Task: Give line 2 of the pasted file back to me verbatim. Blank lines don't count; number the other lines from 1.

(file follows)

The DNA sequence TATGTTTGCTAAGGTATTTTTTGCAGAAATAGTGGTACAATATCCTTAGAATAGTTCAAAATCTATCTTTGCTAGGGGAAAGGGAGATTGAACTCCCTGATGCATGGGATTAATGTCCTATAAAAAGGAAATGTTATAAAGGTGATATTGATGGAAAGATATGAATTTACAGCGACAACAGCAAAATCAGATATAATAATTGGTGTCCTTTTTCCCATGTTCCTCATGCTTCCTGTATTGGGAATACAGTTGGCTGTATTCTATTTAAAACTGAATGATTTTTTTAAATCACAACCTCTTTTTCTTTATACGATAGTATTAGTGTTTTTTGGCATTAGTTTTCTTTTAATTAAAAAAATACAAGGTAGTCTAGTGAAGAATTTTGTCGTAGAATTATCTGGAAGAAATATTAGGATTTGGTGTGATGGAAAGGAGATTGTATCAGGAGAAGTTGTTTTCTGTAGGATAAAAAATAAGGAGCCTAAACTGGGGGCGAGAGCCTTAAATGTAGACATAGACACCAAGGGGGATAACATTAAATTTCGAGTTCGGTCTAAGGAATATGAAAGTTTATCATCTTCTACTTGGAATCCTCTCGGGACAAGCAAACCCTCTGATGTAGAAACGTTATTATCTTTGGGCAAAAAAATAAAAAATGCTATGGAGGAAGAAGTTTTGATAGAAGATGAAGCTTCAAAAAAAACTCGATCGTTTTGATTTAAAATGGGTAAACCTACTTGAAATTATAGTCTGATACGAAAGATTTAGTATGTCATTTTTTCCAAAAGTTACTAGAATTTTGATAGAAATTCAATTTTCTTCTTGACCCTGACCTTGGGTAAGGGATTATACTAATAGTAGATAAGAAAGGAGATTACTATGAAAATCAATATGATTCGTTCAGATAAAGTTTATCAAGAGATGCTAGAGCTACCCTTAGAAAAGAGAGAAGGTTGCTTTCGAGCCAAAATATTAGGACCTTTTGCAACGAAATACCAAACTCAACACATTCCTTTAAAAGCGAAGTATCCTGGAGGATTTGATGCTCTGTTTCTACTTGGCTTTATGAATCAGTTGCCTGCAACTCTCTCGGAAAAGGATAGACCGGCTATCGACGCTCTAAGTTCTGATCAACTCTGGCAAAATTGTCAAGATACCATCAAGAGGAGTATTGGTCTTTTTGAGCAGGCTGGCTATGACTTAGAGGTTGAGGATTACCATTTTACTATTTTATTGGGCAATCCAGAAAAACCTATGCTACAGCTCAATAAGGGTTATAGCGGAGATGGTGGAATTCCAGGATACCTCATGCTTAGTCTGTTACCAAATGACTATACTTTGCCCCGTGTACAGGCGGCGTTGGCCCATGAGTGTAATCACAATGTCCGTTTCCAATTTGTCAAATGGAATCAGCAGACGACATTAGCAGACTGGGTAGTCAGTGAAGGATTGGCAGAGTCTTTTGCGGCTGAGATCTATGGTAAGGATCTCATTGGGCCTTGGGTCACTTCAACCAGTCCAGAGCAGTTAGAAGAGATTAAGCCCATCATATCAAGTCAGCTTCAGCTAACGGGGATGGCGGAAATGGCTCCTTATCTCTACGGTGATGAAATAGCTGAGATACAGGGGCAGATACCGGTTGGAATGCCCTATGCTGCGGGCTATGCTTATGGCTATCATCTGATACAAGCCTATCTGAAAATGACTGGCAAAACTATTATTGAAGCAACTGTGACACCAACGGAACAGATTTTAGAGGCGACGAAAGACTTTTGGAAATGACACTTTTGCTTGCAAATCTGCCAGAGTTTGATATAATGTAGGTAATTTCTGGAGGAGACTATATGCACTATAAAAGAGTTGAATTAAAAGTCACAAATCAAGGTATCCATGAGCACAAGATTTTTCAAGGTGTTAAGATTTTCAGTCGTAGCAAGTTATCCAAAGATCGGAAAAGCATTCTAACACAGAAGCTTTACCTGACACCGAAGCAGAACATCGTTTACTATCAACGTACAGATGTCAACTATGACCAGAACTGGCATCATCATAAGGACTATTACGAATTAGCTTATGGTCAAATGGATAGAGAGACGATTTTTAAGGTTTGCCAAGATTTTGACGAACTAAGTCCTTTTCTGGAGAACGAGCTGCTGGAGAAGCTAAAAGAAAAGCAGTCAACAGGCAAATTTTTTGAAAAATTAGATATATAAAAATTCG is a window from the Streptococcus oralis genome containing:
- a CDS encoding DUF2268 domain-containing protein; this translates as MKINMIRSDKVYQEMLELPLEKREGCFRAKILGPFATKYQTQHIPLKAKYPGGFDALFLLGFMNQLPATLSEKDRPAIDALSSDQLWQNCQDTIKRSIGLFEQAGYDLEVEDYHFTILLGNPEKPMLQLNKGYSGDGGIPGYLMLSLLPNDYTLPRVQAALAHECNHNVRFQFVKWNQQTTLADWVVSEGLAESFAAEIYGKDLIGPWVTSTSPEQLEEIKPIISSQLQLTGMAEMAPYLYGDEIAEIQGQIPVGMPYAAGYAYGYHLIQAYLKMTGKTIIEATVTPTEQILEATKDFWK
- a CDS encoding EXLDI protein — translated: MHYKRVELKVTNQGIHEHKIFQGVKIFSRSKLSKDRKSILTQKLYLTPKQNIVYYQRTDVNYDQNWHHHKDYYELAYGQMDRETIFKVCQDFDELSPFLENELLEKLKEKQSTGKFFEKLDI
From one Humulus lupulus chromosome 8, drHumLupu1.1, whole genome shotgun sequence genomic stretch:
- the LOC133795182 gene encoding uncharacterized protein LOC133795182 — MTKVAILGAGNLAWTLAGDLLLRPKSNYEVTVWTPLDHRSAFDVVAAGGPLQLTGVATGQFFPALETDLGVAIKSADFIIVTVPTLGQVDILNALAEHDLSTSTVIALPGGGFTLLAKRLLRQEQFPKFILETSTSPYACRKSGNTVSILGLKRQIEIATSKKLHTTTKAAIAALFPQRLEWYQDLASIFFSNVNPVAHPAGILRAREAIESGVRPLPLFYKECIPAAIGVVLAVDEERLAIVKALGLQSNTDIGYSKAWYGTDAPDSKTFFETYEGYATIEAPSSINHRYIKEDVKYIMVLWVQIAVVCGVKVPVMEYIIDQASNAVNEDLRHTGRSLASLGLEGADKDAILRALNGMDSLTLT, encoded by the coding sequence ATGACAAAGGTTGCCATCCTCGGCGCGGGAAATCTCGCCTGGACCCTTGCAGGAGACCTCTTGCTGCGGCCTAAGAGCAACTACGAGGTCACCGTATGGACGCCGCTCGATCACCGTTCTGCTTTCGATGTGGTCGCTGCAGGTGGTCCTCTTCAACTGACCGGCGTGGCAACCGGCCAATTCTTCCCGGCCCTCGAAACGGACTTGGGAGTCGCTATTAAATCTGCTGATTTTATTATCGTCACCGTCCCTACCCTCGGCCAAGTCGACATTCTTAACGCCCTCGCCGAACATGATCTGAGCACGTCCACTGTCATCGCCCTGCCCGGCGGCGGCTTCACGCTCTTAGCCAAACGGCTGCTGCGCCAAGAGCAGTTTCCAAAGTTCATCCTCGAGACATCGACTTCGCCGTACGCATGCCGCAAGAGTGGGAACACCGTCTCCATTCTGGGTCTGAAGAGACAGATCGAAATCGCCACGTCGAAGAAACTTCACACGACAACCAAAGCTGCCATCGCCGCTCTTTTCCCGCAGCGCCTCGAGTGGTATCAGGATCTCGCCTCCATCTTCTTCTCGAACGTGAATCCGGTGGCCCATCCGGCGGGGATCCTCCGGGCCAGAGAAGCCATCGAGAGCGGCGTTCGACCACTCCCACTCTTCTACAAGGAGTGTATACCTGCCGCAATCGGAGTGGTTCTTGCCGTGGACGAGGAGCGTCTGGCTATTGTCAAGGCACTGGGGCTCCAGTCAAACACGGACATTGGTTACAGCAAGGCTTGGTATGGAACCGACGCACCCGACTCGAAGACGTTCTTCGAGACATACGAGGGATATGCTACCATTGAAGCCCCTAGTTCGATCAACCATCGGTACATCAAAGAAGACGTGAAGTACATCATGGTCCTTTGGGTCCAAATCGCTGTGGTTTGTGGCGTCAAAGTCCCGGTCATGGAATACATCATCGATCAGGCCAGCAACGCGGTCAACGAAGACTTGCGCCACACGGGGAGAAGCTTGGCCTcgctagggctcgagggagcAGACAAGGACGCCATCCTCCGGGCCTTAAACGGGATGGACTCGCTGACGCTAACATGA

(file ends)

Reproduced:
- a CDS encoding DUF2268 domain-containing protein; this translates as MKINMIRSDKVYQEMLELPLEKREGCFRAKILGPFATKYQTQHIPLKAKYPGGFDALFLLGFMNQLPATLSEKDRPAIDALSSDQLWQNCQDTIKRSIGLFEQAGYDLEVEDYHFTILLGNPEKPMLQLNKGYSGDGGIPGYLMLSLLPNDYTLPRVQAALAHECNHNVRFQFVKWNQQTTLADWVVSEGLAESFAAEIYGKDLIGPWVTSTSPEQLEEIKPIISSQLQLTGMAEMAPYLYGDEIAEIQGQIPVGMPYAAGYAYGYHLIQAYLKMTGKTIIEATVTPTEQILEATKDFWK